3 Anomaly detection and localization in UWB wireless sensor networks

3.1 Basic concept and model assumptions

As already revealed, the energy constraints in WSNs dictate the use of a hierarchical model for anomaly detection. In order to partition the network into clusters and determine the cluster heads, a cluster formation protocol is executed first. Towards securing the leader election mechanism of this protocol, a new trust-aware leader election metric is defined. After the clusters are formed and a specific number of rounds is reached, called repetition period (RP), ADLU redistributes the role of the CH. One round is assumed to be completed when all cluster members (at maximum Nu) have exchanged a packet with their CH. Since each cluster may have a different number of cluster members, a total number of Nu exchanges is assumed so that all clusters begin and end their rounds in exactly the same time. ADLU adopts the concept of cluster member limitation, i.e., a maximum number of Nu nodes is set that can be members of a CH, so as to avoid high-energy transmissions and to bound the induced interference.

3.1.1 Exploiting the ranging capability of the 802.15.4 standard

Towards providing anomaly detection and localization functionalities, ADLU exploits the peculiar characteristics of the IEEE 802.15.4 UWB PHY and most importantly its capability at providing high precision ranging [1]. This feature is an enabler for our anomaly detection and location-attribution algorithm. Ranging in IEEE 802.15.4 standard is an optional capability achieved through support of a number of specific PHY capabilities as well as defined MAC behaviors and protocols. The mandatory ranging protocol is the two-way ranging (TWR) depicted in Figure 2, which allows for ranging measurements based on the round trip delay between two stations, without the need for a common time reference [22]. In this scheme, the ranging-capable device (RDEV) A begins the session by sending a range request packeta to node B. Then, node B waits a time τ, known to both devices, to send a request back to node A. Based on that packet, node A can measure the round-trip time, troundA=tp+τ, and extract the one-way time-of-flight, tp, with respect to its own reference time.
Figure 2

Attacking the two-way ranging protocol of the IEEE 802.15.4 standard. A distance-decreasing attack is shown.

3.1.2 Vulnerability of the two-way ranging protocol

In localizing anomalies, trustworthy distance measurements are necessary. According to a recent study [32], however, the two-way ranging protocol of the UWB PHY is vulnerable to ranging attacks. A compromised node B may tamper its processing time as τ in order to manipulate the distance measurement and cheat node A about its distance (see Figure 2 for an explanation). Hence, in making the UWB distance measurements immune to ranging attacks, even in the presence of an adversary interfering with the ranging process, ADLU adopts the PHY hacks proposed in [32], which include an energy detection (ED) countermeasure and convolutional plus time-hopping code patches.

Next, we describe the ADLU algorithm in detail. Within our model, we assume that no node can be fully trusted since no pre-existing distributed trust model exists. Moreover, we assume that a number of legitimate nodes are tampered with and reprogrammed for an adversary’s purpose, i.e., in order to launch an attack against the clustering protocol. While an adversary can completely take over the nodes, we assume that such an adversary cannot outnumber legitimate nodes by replicating captured ones or introducing new ones in sufficiently many parts of the network.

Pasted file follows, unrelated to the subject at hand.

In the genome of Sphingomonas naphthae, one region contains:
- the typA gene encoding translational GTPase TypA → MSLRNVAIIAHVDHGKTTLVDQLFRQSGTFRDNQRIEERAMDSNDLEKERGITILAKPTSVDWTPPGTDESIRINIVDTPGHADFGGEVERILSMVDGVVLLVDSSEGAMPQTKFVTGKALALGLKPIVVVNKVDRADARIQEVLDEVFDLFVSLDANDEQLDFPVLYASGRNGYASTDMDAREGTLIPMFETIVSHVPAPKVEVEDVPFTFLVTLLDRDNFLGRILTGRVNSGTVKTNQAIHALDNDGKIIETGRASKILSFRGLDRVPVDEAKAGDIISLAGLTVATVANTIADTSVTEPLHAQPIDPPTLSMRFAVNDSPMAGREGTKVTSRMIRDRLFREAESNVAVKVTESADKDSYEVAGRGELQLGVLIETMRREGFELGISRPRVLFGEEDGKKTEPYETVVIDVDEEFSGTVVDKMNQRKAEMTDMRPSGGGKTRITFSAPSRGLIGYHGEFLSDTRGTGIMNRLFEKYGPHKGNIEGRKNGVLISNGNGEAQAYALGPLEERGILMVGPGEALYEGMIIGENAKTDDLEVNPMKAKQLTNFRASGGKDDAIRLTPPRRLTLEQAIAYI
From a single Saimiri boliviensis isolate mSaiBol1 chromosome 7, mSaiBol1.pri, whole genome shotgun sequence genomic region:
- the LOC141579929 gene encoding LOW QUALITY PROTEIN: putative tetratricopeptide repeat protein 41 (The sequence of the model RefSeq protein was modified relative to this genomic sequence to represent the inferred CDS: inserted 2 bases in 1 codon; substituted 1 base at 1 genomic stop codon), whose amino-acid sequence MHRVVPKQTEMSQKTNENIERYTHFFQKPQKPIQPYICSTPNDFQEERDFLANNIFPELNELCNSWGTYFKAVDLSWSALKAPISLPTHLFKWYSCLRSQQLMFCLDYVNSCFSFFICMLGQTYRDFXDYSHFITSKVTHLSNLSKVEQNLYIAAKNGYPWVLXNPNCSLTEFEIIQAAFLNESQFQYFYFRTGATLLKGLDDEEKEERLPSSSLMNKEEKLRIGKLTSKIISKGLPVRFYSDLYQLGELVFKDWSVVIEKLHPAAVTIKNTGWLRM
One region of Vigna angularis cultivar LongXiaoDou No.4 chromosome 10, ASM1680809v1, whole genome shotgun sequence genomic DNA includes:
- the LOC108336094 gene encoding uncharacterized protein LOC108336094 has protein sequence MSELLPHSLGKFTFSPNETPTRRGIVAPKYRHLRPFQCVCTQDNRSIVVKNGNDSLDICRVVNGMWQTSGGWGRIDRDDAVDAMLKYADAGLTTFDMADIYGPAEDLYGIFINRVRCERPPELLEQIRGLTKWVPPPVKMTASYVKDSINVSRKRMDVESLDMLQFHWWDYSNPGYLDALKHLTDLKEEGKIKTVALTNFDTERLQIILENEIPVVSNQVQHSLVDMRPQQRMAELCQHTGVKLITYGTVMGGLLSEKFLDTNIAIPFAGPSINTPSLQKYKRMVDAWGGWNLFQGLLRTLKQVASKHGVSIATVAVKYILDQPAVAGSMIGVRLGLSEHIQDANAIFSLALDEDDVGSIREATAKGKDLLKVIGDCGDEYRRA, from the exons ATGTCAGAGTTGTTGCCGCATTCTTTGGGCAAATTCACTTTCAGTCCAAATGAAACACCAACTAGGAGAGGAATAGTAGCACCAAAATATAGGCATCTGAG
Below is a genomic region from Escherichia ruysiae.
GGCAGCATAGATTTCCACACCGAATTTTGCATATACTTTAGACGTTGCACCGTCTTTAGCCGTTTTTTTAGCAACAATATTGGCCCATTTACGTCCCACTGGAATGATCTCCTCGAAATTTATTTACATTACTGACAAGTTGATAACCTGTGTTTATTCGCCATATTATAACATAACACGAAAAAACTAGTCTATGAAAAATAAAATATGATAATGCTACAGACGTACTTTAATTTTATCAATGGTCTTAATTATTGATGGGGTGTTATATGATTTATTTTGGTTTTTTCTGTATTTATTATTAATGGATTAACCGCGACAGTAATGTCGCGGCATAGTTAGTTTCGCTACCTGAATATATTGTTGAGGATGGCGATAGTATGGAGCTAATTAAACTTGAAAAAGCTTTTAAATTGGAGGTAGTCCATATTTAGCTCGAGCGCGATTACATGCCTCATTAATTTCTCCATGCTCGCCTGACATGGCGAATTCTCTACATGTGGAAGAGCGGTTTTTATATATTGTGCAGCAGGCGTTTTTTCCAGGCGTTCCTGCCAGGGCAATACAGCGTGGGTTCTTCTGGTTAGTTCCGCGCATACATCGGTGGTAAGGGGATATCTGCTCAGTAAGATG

3.2 Detailed protocol description

The ADLU algorithm uses a round-based approach towards cluster formation and anomaly detection. At the end of each round (RP), the network is re-clustered and new cluster heads are assigned. A monitoring mechanism is introduced to assist the analysis and decision making process of anomaly detection. Finally, anomalies are localized using a geometric, trilateration technique. The different phases of the ADLU algorithm are analyzed below.

3.2.1 Phase 1: secure leader election and cluster formation

In order to establish the clusters, a modified version of the energy-aware self-organizing clustering (EASOC) algorithm [33] is used. This protocol is a leader-first clustering protocol developed for UWB wireless sensor networks. This means that the cluster heads are elected first, based on an energy-aware interference factor (EAIF) shown in Equation (1) and then other nodes join these cluster heads forming a multi-cluster network.
EAIF i = 1 N i k = 1 N i D i k α E i res .
This protocol, however, does not offer the security we need when electing the cluster heads, because internal attackers that do not follow the protocol semantics can lie about their distance or their residual energy to make themselves elected as cluster heads, thus giving them the chance to launch severe attacks. This vulnerability is dealt with by modifying the leader election protocol (LEP). In securing the LEP protocol, a new leader election metric is introduced: the secure leader election indicator (SLEI). For a node i with Ni neighbors, its SLEIi is computed as follows:
SLEI i = EAIF i · W i = 1 N i k = 1 N i D ik α E i res · 1 N i k = 1 N i θ ki ,

where D ik is the distance between node i and its k th neighbor, α is the path loss exponent, E i res is the residual energy of node i, Wi is a weight ranging from 0 to 1, and θ ki  [0, 1] is a trust value assigned to node i by its peers. The rationale behind this definition is that when all nodes have the same EAIFi, we should select the nodes with the highest weighted trust, Wi. Nodes that have lower weighted trusts are avoided from becoming cluster heads, even though they may have higher EAIFi (note that the EAIF indicator is upper bounded).